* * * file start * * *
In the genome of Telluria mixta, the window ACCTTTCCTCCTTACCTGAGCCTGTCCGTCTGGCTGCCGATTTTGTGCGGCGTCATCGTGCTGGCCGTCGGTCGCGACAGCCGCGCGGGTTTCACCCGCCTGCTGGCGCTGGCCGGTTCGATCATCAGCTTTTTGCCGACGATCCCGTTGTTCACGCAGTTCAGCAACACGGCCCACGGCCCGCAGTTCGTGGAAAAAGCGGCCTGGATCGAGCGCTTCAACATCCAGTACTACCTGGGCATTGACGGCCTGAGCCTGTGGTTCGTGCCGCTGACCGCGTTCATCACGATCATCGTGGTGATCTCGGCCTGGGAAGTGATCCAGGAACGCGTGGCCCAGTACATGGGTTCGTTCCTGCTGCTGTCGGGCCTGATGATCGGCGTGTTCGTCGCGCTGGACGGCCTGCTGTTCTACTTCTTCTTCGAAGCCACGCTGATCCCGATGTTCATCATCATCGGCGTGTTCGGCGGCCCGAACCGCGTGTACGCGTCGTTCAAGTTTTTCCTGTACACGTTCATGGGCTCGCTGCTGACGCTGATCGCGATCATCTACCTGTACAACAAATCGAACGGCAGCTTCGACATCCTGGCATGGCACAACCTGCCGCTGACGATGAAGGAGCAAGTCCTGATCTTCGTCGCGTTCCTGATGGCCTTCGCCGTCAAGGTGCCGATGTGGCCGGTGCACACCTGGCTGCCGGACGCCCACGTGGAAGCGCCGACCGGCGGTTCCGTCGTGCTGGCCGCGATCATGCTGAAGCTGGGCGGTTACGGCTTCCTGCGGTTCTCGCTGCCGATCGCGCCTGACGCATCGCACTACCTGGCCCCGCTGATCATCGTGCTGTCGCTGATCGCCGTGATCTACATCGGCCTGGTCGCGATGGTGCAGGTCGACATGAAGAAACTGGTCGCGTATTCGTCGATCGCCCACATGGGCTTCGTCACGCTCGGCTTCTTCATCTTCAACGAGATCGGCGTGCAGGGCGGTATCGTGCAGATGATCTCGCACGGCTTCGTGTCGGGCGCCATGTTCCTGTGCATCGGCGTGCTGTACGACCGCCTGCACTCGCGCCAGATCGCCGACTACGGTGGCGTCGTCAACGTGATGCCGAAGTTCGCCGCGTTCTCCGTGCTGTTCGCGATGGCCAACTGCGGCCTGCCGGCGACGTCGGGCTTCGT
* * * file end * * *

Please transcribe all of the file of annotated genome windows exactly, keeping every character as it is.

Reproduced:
In the genome of Telluria mixta, the window ACCTTTCCTCCTTACCTGAGCCTGTCCGTCTGGCTGCCGATTTTGTGCGGCGTCATCGTGCTGGCCGTCGGTCGCGACAGCCGCGCGGGTTTCACCCGCCTGCTGGCGCTGGCCGGTTCGATCATCAGCTTTTTGCCGACGATCCCGTTGTTCACGCAGTTCAGCAACACGGCCCACGGCCCGCAGTTCGTGGAAAAAGCGGCCTGGATCGAGCGCTTCAACATCCAGTACTACCTGGGCATTGACGGCCTGAGCCTGTGGTTCGTGCCGCTGACCGCGTTCATCACGATCATCGTGGTGATCTCGGCCTGGGAAGTGATCCAGGAACGCGTGGCCCAGTACATGGGTTCGTTCCTGCTGCTGTCGGGCCTGATGATCGGCGTGTTCGTCGCGCTGGACGGCCTGCTGTTCTACTTCTTCTTCGAAGCCACGCTGATCCCGATGTTCATCATCATCGGCGTGTTCGGCGGCCCGAACCGCGTGTACGCGTCGTTCAAGTTTTTCCTGTACACGTTCATGGGCTCGCTGCTGACGCTGATCGCGATCATCTACCTGTACAACAAATCGAACGGCAGCTTCGACATCCTGGCATGGCACAACCTGCCGCTGACGATGAAGGAGCAAGTCCTGATCTTCGTCGCGTTCCTGATGGCCTTCGCCGTCAAGGTGCCGATGTGGCCGGTGCACACCTGGCTGCCGGACGCCCACGTGGAAGCGCCGACCGGCGGTTCCGTCGTGCTGGCCGCGATCATGCTGAAGCTGGGCGGTTACGGCTTCCTGCGGTTCTCGCTGCCGATCGCGCCTGACGCATCGCACTACCTGGCCCCGCTGATCATCGTGCTGTCGCTGATCGCCGTGATCTACATCGGCCTGGTCGCGATGGTGCAGGTCGACATGAAGAAACTGGTCGCGTATTCGTCGATCGCCCACATGGGCTTCGTCACGCTCGGCTTCTTCATCTTCAACGAGATCGGCGTGCAGGGCGGTATCGTGCAGATGATCTCGCACGGCTTCGTGTCGGGCGCCATGTTCCTGTGCATCGGCGTGCTGTACGACCGCCTGCACTCGCGCCAGATCGCCGACTACGGTGGCGTCGTCAACGTGATGCCGAAGTTCGCCGCGTTCTCCGTGCTGTTCGCGATGGCCAACTGCGGCCTGCCGGCGACGTCGGGCTTCGT